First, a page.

Share This Page

Steelers' Tomlin backs Harrison suspension

Steelers linebacker James Harrison appealed a one-game suspension the NFL handed down Tuesday, but his case took a hit when coach Mike Tomlin endorsed the punishment.

"He hit him illegally," Tomlin said of Harrison's helmet-to-helmet hit on Cleveland quarterback Colt McCoy during Thursday's game at Heinz Field. "He has to suffer the consequences."

Harrison will not travel to San Francisco, where the Steelers (10-3) face the NFC West-leading 49ers (10-3) on Monday night with an opportunity to inch closer to an AFC playoff berth.

Harrison and his agent, Bill Parise, filed an appeal with the league shortly after it announced the suspension. The league is likely to rule on the appeal later this week, an NFL spokesperson said. If it does not, Harrison could play Monday.

"We have appealed, and we're going to go through the process," Parise said.

Harrison, who was fined four times last season, will forfeit nearly $75,000 with the suspension.

"I'm just going to move on from here and get ready for my next game," he posted on Twitter.

McCoy, who was diagnosed with a concussion Friday, scrambled and looked to pass with 5:59 remaining in the game and the Browns trailing, 7-3, when Harrison leveled him. The hit sidelined McCoy for two plays.

Tomlin said McCoy had taken off running a couple of times in similar situations, but he stopped short of excusing the hit.

"It's a foul," Tomlin said emphatically. "The quarterback just released the pass and is defenseless.

"Based on the guidelines the league has prescribed, he's a repeat offender. We have to suffer the consequences accordingly."

Harrison becomes the first player to be suspended under the league's enhanced player-safety rules that the NFL Players Association consented to under the new collective bargaining agreement. The agreement empowered commissioner Roger Goodell to fine or suspend players for helmet-to-helmet contact.

"I'm like just, take the shoulders pad and helmets off of us and let's call it NFFL: the National Flag Football League. That's where you're going right now," cornerback Ike Taylor told TribLIVE Radio on Tuesday. "People making these decisions about where we can't hit, show me what kind of football they played."

Harrison, who earlier this season missed four games because of an eye injury, is banned from participating in football-related activities at the Steelers' practice complex until the suspension is lifted Tuesday.

With the suspension looming, the Steelers could play San Francisco without several key starters, including quarterback Ben Roethlisberger (high-ankle sprain) and strong safety Troy Polamalu (hamstring), both of whom are listed as questionable.

Linebacker Jason Worilds is likely to make his fourth start this season at outside linebacker.

"We are disappointed, and we're disappointed for James because we know, quite frankly, how hard he's worked to play within the rules," Tomlin said. "Unfortunately, the incident happened, and it was a penalty. He has to be accountable for that."

Harrison's suspension comes almost four weeks since Tomlin and team president Art Rooney II met with Goodell to discuss the number of fines levied against the Steelers this season and what constitutes an illegal hit.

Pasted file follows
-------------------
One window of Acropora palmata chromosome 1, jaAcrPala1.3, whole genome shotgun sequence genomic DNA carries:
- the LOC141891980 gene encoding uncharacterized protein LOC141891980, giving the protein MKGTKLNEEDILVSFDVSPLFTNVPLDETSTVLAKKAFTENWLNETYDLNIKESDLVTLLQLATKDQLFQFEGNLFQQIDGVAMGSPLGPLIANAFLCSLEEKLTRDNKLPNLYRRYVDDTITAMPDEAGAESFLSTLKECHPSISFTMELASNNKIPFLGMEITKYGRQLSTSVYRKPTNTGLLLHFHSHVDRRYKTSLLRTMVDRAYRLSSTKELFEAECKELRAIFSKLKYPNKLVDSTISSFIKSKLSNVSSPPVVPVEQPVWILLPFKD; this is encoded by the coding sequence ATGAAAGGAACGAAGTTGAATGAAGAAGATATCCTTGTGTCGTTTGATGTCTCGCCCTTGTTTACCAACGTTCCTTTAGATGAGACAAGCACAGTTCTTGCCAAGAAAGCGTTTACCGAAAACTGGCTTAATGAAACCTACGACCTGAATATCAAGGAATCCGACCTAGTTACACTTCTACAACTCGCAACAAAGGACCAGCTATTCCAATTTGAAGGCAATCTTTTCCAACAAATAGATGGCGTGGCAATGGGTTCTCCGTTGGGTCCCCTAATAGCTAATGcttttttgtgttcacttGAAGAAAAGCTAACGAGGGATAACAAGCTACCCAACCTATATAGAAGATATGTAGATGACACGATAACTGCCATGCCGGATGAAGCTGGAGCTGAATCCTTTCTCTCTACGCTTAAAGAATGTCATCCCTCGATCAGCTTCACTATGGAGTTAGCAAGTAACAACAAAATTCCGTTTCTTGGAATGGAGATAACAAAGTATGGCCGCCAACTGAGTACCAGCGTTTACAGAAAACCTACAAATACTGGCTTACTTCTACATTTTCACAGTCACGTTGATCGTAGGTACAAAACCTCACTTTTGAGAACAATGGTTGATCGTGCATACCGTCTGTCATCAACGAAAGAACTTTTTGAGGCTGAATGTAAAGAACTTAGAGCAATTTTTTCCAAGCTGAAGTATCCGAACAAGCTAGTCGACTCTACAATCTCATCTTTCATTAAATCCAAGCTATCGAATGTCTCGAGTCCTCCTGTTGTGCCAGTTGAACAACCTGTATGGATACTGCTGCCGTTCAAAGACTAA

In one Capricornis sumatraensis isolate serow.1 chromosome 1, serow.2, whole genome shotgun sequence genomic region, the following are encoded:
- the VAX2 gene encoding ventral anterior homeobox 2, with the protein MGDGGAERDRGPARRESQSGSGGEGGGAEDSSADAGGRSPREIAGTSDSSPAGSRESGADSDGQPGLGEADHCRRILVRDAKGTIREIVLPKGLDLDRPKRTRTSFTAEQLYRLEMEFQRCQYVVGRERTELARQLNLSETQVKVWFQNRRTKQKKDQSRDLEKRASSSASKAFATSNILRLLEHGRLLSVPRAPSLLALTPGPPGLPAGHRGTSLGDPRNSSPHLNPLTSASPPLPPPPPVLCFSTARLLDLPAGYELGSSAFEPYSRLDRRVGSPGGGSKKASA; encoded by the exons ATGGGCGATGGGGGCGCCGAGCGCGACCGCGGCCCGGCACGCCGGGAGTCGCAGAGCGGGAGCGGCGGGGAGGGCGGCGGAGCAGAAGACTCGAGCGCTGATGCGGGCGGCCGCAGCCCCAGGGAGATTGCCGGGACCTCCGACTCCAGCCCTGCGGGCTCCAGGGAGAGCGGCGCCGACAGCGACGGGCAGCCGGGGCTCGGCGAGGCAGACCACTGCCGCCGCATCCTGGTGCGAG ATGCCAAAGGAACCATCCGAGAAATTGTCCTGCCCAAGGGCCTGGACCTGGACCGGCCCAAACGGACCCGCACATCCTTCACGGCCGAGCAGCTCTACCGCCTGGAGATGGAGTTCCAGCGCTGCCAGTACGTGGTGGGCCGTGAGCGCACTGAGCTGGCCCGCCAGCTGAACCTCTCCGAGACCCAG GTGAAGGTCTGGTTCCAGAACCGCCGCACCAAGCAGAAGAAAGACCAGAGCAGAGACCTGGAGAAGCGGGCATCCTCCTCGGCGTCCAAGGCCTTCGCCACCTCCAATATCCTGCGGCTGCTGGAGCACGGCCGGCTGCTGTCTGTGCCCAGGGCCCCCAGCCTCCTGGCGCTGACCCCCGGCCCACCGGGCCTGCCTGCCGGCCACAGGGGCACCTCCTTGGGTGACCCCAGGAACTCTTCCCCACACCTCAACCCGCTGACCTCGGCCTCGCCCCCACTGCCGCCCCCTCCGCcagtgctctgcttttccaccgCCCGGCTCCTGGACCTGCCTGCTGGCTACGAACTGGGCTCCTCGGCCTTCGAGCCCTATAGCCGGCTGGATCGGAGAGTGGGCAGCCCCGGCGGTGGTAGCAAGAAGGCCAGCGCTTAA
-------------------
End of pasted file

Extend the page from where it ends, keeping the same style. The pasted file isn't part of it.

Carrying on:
The Steelers have had 11 players fined or suspended this season. This is the first such incident for Harrison this season. Safeties Ryan Clark and Polamalu have been fined twice, including Clark's $40,000 fine for a late hit on Baltimore tight end Ed Dickson.

TribLIVE commenting policy

You are solely responsible for your comments and by using TribLive.com you agree to our Terms of Service.

We moderate comments. Our goal is to provide substantive commentary for a general readership. By screening submissions, we provide a space where readers can share intelligent and informed commentary that enhances the quality of our news and information.

While most comments will be posted if they are on-topic and not abusive, moderating decisions are subjective. We will make them as carefully and consistently as we can. Because of the volume of reader comments, we cannot review individual moderation decisions with readers.

We value thoughtful comments representing a range of views that make their point quickly and politely. We make an effort to protect discussions from repeated comments either by the same reader or different readers

We follow the same standards for taste as the daily newspaper. A few things we won't tolerate: personal attacks, obscenity, vulgarity, profanity (including expletives and letters followed by dashes), commercial promotion, impersonations, incoherence, proselytizing and SHOUTING. Don't include URLs to Web sites.

We do not edit comments. They are either approved or deleted. We reserve the right to edit a comment that is quoted or excerpted in an article. In this case, we may fix spelling and punctuation.

We welcome strong opinions and criticism of our work, but we don't want comments to become bogged down with discussions of our policies and we will moderate accordingly.

We appreciate it when readers and people quoted in articles or blog posts point out errors of fact or emphasis and will investigate all assertions. But these suggestions should be sent via e-mail. To avoid distracting other readers, we won't publish comments that suggest a correction. Instead, corrections will be made in a blog post or in an article.